The difference would be similar to the problem with corrosion of iron reinforcement, as we see in Americas' concrete structures that deteriorate rapidly, vs the use of pozzolanic ash, as was done in ancient Greece. Greek Concrete has survived the ages, weathered and worn, but not as easily damaged, either.
The more caustic environment of Geopolymer vs Portland Cement will inherently provide superior protection of ferrous reinforcement, which, currently, is considerable more budget-conscious than Composite reinforcement.
That said, IMHO, the combination of Basalt composite reinforcement and geopolymer cement has the additional benefit of zero corrosion and the ease of repair, given that geopolymers will adhere to geopolymers, while Portland cement based mixtures rarely adhere well.
In addition, the lower ion transmission of geopolymer will aid in the reduction, or even prevention of bi-metallic corrosion, which can be induced simply by having an electrical shore connection, and grounded metals in the hull structure, using the water to complete the circuit.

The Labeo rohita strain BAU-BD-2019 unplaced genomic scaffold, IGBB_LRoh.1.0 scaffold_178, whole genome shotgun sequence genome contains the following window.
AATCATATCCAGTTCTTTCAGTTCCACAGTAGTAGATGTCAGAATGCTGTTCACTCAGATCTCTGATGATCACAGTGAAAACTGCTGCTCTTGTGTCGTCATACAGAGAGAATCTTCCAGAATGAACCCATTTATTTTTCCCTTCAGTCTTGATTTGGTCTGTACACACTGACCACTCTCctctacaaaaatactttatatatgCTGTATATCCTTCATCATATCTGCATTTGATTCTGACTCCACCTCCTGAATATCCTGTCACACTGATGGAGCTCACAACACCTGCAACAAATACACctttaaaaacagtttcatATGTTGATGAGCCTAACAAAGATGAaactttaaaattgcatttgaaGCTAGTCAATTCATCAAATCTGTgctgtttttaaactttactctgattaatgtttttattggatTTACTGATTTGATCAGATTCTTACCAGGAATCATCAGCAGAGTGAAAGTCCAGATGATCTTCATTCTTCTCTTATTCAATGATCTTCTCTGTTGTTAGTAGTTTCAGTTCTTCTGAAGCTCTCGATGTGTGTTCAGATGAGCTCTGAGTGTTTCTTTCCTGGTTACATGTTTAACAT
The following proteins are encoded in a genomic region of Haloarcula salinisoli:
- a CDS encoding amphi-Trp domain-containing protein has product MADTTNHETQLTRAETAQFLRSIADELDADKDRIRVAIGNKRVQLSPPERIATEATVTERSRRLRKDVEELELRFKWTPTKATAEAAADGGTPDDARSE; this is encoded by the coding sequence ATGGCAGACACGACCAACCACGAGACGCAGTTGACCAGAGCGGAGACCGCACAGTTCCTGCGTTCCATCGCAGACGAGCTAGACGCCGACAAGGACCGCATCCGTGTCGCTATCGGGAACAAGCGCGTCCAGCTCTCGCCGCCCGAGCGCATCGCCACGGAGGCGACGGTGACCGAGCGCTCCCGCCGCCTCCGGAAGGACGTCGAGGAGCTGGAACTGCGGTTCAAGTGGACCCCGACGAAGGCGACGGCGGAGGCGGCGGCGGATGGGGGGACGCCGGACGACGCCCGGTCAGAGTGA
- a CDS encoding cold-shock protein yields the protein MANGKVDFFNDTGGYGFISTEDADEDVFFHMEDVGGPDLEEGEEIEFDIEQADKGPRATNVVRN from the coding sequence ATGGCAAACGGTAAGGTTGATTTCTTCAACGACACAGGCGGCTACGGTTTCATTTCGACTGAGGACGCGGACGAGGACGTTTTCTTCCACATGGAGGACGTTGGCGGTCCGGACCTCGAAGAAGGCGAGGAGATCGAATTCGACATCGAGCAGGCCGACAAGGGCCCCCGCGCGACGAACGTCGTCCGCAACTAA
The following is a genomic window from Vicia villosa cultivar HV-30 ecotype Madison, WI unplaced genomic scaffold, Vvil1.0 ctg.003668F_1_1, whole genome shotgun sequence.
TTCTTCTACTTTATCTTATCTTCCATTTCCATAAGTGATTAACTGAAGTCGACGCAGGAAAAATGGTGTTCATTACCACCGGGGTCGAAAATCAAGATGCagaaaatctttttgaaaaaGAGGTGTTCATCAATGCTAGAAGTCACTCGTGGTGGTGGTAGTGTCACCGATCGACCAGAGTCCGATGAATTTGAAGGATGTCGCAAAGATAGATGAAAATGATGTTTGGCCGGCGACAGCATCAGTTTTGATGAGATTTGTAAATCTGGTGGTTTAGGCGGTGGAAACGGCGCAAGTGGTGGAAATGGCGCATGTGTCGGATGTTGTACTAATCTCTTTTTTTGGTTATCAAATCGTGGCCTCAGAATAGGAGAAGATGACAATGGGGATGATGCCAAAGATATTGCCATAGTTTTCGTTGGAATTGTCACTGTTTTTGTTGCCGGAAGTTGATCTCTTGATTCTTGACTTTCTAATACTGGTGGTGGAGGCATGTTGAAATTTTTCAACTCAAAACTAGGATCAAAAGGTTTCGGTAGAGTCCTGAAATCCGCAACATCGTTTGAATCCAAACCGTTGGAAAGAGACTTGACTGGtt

Another benefit is heat tolerance. Portland Cement based concrete dissociates and has spalling, when exposed to fire, where Geopolymers, not being bound with water, do not have that problem. The difference is in the chemistry. While I'm an amateur, if I don't understand the equations, I can still understand the descriptions of the differences, as well as knowing real-world problems with concrete.
IMHO, the inherent properties of the combination of Basalt reinforced Geopolymer far exceed the properties of ferrocement, in too many areas to ignore. By having access to a suitably low-cost geopolymer, the added expense for higher-priced Basalt reinforcement will be mitigated in the durability and ease of repair.
If I can get the mixture ratio and technique simplified, the finished cost may equate to current ferrocement construction, using similar techniques, meaning it is also a familiar process.
Just on my current basic formula, I'm already below Portland Cement based mixtures in cost. If added expense of Basalt reinforcement raises it slightly above ferrocement, for a vastly superior product, then it's a win/win situation.